I agree with Yahtzee that Killer7 is more coherent, but there's something about Deadly Premonition that I really enjoyed. I think it's that the game is very disjointed, all angles and elbows. killer7 is a hell of a trip, but it just doesn't click for me as well.

To be fair, Killer 7 likely had a bit more budget behind it than Deadly Premonition. Spy Fiction, Swery's previous game before DP, may not be an amazing game but from a technical standpoint was on par with games of the time.

I am not into Sweary or Suda's work, but I just love that they exist.
At this point of the industry, they are the closest we get to maniacs running the asylum (with some budget).

Sorry, double post...

Really not sure what the point of this article was, because:

Clunks:
Cult isn't a genre, Yahtzee, it describes anything that has picked up a small but sincere fanbase.

This doesn't seem like a difficult concept. It also doesn't even mean the game (film/book/whatever) had to be good, just that there's a small group of people who really like it. The whole article really just seems to be Yahtzee complaining that something he really likes has been put in the same group as something he doesn't like, which seems to me like complaining that apples and grapefruit are both called "fruit" when I like apples but not grapefruit.

LarsInCharge:
Why is the "You need a flowchart on your second playthrough" remark used as a positive for Killer7... and a negative for Bayonetta? Nostalgia?

If we are to put on our tin foil hats for a moment: He played the PS3 version and couldn't care less about the story in a game he wasn't keen on replaying.

In all seriousness we could just say it's "teh bias" seeing as he didn't like Bayonetta but did like Killer 7 the first time.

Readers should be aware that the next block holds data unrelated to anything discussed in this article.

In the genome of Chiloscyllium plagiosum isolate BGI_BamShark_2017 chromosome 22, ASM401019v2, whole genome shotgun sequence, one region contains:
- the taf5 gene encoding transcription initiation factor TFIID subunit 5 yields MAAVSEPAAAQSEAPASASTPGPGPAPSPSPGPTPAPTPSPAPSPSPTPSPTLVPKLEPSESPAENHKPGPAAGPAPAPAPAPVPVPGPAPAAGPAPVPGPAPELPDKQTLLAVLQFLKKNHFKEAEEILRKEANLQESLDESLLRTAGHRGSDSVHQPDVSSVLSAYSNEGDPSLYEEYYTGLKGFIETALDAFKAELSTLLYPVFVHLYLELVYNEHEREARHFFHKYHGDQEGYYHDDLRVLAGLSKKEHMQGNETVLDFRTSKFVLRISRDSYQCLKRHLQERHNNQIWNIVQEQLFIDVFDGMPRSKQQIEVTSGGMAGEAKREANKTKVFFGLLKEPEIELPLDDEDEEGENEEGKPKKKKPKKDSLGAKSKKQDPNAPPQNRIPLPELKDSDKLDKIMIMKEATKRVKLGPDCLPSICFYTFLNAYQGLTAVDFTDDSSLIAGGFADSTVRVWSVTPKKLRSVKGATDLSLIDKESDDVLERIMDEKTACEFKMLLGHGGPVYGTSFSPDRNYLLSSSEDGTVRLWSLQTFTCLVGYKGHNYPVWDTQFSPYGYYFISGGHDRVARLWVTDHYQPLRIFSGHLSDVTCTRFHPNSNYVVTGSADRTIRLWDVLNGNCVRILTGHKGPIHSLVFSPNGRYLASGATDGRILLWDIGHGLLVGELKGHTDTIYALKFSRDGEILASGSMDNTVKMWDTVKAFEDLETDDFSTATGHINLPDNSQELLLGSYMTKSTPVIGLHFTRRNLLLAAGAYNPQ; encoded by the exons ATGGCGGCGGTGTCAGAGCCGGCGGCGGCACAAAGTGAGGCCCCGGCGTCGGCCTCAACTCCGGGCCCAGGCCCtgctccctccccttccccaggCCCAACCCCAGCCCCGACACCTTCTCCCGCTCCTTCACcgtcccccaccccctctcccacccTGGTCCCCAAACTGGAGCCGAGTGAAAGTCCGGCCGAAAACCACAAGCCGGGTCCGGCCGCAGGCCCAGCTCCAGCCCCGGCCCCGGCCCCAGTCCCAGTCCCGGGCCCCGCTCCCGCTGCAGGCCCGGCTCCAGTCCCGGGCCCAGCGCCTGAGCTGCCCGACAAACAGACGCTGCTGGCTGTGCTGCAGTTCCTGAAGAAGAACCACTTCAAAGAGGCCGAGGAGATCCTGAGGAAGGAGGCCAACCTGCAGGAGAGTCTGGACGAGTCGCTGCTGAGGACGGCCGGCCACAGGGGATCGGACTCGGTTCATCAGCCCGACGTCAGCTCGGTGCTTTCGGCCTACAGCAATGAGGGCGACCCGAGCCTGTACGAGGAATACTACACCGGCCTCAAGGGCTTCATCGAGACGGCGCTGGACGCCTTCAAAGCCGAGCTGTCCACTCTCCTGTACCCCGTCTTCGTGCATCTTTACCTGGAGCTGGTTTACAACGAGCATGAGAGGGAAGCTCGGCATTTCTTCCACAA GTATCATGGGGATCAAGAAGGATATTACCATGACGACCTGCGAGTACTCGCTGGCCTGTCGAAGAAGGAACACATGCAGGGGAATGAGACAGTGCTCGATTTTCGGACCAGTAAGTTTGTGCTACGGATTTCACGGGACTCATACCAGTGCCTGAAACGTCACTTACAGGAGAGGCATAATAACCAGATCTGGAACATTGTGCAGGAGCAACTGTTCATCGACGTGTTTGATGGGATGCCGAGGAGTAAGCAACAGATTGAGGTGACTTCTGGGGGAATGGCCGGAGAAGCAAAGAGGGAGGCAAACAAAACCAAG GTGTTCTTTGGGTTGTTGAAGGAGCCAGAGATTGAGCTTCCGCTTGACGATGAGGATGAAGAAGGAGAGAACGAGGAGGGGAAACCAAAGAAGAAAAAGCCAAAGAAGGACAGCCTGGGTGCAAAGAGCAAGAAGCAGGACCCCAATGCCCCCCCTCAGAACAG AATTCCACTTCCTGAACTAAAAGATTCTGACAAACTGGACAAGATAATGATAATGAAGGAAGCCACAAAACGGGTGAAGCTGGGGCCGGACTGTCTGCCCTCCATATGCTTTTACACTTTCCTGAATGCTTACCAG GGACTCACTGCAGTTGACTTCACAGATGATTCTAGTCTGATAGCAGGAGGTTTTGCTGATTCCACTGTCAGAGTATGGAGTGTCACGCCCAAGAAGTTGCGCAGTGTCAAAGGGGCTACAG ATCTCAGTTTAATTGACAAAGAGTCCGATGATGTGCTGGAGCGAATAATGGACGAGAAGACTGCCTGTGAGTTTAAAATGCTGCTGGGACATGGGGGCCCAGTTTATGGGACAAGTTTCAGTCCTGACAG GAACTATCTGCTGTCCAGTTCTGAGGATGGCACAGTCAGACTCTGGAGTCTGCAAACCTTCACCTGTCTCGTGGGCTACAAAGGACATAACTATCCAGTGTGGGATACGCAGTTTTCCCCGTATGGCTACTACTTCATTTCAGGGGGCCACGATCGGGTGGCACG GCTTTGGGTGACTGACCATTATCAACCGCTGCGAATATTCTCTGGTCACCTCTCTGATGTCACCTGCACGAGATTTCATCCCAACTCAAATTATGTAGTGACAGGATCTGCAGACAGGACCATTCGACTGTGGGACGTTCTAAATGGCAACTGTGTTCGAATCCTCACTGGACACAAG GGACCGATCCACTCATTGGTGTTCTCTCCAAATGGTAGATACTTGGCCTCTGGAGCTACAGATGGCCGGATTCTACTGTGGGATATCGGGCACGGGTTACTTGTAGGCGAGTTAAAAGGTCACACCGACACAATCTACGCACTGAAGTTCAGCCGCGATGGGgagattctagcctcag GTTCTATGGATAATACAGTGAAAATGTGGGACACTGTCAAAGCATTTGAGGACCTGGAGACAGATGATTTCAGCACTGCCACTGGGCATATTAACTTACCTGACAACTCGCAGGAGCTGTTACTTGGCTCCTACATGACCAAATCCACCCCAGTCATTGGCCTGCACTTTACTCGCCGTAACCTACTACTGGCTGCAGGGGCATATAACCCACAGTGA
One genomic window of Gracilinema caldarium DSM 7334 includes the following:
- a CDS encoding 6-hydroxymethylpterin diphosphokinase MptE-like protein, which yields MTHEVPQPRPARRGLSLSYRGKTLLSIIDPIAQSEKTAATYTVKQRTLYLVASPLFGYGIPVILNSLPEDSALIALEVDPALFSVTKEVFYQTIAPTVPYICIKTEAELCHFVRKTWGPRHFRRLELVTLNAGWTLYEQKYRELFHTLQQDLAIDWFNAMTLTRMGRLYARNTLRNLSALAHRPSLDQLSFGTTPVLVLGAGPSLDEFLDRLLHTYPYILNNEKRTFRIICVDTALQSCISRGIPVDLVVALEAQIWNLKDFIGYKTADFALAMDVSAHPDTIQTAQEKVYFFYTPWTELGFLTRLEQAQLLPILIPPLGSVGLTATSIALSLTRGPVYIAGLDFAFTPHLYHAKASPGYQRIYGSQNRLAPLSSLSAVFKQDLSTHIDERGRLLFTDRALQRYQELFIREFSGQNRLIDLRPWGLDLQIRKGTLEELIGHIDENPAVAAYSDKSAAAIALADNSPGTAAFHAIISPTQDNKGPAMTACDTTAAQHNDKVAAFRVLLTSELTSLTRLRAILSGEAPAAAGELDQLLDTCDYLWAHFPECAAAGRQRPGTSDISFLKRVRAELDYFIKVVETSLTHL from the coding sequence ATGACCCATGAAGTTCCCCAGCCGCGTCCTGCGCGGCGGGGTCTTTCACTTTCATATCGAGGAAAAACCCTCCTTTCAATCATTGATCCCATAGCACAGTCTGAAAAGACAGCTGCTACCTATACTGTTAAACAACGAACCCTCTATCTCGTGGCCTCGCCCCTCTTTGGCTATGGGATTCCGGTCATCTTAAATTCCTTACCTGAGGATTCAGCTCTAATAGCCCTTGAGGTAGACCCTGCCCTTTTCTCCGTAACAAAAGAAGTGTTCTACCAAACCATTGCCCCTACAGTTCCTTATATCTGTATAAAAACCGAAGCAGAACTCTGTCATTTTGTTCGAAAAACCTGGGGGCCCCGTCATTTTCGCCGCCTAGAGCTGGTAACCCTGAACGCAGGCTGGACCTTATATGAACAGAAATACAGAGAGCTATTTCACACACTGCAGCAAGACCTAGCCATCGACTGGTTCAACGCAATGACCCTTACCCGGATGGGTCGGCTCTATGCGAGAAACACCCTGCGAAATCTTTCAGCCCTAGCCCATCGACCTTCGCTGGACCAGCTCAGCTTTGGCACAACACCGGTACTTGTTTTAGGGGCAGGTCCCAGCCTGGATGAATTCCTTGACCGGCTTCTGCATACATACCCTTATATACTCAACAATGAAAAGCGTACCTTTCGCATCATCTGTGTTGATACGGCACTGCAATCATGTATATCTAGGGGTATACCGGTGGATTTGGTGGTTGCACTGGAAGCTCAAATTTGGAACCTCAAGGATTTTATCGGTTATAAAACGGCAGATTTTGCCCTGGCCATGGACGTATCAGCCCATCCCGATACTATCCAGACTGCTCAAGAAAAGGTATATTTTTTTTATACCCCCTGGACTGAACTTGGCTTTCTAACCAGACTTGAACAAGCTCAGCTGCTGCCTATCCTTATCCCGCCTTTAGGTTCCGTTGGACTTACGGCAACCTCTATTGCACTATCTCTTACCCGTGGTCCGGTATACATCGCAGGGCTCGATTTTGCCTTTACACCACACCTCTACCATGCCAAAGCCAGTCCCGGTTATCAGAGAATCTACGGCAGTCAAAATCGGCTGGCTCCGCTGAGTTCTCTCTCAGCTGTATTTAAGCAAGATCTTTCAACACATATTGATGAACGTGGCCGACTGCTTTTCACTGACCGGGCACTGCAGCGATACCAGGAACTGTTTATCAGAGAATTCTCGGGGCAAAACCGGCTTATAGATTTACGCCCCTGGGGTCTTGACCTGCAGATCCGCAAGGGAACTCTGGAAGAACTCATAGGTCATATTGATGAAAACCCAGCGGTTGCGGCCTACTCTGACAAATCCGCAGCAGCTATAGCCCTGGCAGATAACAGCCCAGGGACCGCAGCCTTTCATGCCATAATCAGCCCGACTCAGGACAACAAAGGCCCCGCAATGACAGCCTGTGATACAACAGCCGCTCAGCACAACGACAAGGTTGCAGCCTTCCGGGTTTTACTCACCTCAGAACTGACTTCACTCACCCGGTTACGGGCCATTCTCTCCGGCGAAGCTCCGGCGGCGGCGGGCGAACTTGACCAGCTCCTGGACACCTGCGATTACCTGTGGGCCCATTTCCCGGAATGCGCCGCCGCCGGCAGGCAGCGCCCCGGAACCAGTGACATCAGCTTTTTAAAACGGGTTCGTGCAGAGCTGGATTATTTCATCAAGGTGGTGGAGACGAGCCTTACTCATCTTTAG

Roofstone:
I always liked Deadly Premonition, even when I didn't. I think the keyword is pleasant, cause when it isn't bad, it is a very pleasant game. Talking with the villagers, eating dinner with the police, fishing, and the music. It is all just kinda...

Yeah, I think that's what makes Deadly premonition really stand out for me. Despite the characters' eccentric nature and dialogue, you start to like them. It's something games don't usually take the time to do, show characters becoming friends and interacting with each other outside of a short cutscene before battle.

Mosesj:

Roofstone:
I always liked Deadly Premonition, even when I didn't. I think the keyword is pleasant, cause when it isn't bad, it is a very pleasant game. Talking with the villagers, eating dinner with the police, fishing, and the music. It is all just kinda...

Yeah, I think that's what makes Deadly premonition really stand out for me. Despite the characters' eccentric nature and dialogue, you start to like them. It's something games don't usually take the time to do, show characters becoming friends and interacting with each other outside of a short cutscene before battle.

This, when some of the characters died i actually cried.

piplink:

Mosesj:

Roofstone:
I always liked Deadly Premonition, even when I didn't. I think the keyword is pleasant, cause when it isn't bad, it is a very pleasant game. Talking with the villagers, eating dinner with the police, fishing, and the music. It is all just kinda...

Yeah, I think that's what makes Deadly premonition really stand out for me. Despite the characters' eccentric nature and dialogue, you start to like them. It's something games don't usually take the time to do, show characters becoming friends and interacting with each other outside of a short cutscene before battle.

This, when some of the characters died i actually cried.

Haha, I thought that was only me